The question is why is the AS-AD model rarely seen on econoblogs.
It seems to me you get an AS curve pretty quickly by assuming that, in the short run, some firms adjust prices and others don't. I mean you don't have to get into Calvo pricing to get to "facing increased demand for a given price a firm might produce and sell more or raise prices so let's assume a bit of both (really some firms don't change prices at all most days but uh aggregate wave hands jump to aggregate demand)".
You have to say something about imperfect competition and second order costs of other than optimal pricing, but really, perfect competition is a strange idea which people don't grasp at first. I think the hard part is the counter-intuition explaining why with perfect competition and flexible prices the AS curve is vertical.
AD has to be given as a function of the money supply. I mean that's the way things are. Yes real world central banks target an interest rate.
I think there is little AS-AD on the web not because bloggers appeal to DSGE, but because most have gone all the way back to an IS curve (real interest and output) assuming AS doesn't matter and with the LM curve replaced with something like a Taylor rule. AS if anything, is an adaptive expectations augmented Phillips curve which matters only because of real interest rates, the monetary authority's response to inflation and debt deflation/inflation.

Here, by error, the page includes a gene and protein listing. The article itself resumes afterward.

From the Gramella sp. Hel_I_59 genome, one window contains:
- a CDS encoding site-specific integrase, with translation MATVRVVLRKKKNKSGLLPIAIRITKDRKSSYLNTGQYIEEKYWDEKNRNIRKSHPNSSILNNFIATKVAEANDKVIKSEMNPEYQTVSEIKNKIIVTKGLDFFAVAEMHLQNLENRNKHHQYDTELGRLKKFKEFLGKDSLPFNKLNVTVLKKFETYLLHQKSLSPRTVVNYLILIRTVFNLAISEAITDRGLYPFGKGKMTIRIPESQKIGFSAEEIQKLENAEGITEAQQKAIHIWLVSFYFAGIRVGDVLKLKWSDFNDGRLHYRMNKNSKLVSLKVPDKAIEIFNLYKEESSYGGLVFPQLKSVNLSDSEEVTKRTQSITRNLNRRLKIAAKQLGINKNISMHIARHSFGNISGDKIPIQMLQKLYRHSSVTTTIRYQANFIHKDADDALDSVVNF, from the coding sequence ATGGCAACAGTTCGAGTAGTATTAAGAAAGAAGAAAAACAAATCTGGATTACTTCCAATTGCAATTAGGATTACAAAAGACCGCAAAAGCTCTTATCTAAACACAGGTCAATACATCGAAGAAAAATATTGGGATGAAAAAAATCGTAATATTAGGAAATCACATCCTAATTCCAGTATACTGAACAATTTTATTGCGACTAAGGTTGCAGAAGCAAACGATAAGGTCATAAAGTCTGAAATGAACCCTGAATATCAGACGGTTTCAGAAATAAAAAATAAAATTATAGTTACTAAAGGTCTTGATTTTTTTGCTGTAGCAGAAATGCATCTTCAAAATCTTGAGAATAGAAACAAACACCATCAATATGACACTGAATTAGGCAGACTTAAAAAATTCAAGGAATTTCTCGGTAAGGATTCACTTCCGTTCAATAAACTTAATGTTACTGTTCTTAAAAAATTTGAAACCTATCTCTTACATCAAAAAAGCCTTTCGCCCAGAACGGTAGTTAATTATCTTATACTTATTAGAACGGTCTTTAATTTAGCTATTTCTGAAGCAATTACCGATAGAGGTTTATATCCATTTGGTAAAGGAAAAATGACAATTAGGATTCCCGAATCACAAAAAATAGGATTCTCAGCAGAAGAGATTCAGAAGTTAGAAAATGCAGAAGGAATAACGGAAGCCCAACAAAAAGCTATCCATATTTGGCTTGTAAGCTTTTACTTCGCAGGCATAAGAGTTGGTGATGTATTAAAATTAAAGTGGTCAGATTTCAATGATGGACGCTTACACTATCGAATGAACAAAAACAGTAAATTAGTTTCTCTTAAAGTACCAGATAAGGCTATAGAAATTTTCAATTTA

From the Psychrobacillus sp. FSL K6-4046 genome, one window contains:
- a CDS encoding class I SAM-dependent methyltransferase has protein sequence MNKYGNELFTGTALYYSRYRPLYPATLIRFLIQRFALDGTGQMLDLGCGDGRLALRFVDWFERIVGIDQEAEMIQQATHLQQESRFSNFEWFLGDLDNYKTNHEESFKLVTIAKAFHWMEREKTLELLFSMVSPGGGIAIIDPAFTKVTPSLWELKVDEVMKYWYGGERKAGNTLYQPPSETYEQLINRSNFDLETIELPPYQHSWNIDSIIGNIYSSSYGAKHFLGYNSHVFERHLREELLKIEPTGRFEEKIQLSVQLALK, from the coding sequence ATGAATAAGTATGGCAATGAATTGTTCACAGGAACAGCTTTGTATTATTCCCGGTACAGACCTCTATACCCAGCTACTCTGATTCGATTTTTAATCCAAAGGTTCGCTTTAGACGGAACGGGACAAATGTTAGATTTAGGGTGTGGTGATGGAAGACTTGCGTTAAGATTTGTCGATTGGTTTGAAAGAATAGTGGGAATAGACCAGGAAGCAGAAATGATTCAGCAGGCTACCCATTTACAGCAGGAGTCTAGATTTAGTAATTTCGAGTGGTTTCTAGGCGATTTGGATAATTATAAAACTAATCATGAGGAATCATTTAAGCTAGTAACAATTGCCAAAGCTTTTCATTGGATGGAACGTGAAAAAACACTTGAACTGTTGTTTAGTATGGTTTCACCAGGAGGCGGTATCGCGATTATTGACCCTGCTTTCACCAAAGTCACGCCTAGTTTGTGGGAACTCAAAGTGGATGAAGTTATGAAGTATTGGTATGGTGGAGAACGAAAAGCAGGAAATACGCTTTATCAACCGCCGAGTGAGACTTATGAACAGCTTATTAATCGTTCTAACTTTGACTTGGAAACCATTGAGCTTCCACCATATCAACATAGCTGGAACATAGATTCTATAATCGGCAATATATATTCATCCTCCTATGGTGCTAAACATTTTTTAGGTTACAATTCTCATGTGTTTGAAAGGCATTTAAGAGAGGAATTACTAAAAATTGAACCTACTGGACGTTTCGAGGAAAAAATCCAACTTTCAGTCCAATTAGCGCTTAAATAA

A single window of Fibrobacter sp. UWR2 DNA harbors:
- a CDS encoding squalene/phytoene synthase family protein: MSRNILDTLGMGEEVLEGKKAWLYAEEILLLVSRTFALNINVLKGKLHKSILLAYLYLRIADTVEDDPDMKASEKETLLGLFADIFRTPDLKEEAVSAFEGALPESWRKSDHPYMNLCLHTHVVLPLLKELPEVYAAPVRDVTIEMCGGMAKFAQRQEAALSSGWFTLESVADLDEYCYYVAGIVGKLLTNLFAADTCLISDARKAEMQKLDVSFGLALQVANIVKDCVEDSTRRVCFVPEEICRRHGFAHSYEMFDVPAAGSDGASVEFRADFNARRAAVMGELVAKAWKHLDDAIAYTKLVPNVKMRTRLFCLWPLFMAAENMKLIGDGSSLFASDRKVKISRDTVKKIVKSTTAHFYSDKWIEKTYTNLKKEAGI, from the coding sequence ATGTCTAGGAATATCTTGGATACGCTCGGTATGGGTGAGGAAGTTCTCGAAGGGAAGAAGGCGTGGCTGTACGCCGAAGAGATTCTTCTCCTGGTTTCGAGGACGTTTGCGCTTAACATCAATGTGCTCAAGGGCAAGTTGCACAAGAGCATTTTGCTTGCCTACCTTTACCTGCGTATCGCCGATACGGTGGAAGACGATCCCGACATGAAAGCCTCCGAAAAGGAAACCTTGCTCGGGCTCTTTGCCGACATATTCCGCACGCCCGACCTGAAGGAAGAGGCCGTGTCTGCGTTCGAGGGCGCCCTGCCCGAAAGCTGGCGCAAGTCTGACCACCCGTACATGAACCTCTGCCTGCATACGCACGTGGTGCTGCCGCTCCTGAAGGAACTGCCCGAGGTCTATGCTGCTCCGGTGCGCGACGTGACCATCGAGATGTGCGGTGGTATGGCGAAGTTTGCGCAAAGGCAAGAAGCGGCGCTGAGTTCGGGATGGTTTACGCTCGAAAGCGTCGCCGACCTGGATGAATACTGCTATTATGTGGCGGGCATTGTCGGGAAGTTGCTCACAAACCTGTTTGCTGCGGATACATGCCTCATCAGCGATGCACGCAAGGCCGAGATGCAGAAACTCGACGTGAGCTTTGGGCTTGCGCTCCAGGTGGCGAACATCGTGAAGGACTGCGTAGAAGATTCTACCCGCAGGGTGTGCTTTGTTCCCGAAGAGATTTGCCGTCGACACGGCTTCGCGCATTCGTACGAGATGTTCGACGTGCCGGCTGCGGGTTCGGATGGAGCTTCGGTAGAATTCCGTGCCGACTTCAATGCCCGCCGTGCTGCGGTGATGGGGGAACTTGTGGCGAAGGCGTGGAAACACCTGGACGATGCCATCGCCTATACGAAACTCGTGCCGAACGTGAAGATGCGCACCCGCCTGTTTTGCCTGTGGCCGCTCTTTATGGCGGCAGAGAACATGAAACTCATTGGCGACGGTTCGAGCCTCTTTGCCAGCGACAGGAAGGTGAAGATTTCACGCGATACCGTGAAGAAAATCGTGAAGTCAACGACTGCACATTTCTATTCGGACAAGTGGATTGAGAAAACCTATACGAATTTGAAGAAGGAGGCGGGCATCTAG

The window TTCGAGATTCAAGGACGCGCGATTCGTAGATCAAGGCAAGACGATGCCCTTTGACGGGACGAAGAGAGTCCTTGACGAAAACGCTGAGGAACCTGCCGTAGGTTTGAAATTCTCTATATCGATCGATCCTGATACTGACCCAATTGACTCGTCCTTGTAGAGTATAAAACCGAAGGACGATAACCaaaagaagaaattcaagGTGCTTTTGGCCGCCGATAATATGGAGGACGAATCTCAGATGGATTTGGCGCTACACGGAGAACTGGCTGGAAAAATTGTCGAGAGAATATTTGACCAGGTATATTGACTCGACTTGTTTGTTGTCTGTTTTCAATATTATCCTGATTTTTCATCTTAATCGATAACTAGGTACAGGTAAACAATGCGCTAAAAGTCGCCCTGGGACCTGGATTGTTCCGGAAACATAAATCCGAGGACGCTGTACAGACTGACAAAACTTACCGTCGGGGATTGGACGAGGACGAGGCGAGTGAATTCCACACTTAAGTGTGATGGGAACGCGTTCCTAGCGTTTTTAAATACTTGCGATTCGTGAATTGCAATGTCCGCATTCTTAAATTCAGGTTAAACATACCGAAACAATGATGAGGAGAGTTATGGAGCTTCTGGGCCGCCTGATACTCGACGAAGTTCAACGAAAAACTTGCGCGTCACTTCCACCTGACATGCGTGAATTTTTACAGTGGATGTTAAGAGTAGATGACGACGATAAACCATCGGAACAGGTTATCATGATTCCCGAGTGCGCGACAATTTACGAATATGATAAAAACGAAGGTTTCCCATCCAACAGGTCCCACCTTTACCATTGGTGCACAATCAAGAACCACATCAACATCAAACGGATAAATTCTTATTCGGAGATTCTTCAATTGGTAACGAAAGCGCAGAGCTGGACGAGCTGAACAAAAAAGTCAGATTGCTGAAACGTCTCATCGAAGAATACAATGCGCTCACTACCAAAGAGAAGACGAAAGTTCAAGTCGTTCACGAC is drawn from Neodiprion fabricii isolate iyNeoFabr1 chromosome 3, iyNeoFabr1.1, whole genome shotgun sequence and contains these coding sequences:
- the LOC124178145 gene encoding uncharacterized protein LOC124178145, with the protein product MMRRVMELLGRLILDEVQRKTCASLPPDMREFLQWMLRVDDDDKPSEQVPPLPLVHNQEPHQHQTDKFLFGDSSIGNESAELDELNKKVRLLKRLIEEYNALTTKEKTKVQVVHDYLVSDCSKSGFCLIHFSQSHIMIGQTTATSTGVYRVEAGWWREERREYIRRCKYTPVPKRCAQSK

I don't know of anyone whose policy advice or discussion of current events shows any hint of any intellectual influence of DSGE models. I see basically Friedmanites who say monetary policy is key (I don't understand their arguments) Keynesians who seem to be thinking of an IS curve and a few new classicals who, frankly, seem to have gone quiet lately (by which I really mean neither you, nor DeLong nor Krugman link to them).
I read DSGE in discussion of new Keynesian DSGE models but I can't remember having any sense of anything coming from them beyond aggregate demand matters, expected inflation matters, and there is something like an expectations augmented Phillips curve (except for hysteresis which we will ignore). This is, I think Keynesian economics as of 1960.
OK OK so I ended up dumping on DSGE as usual, but I did think for a minute there.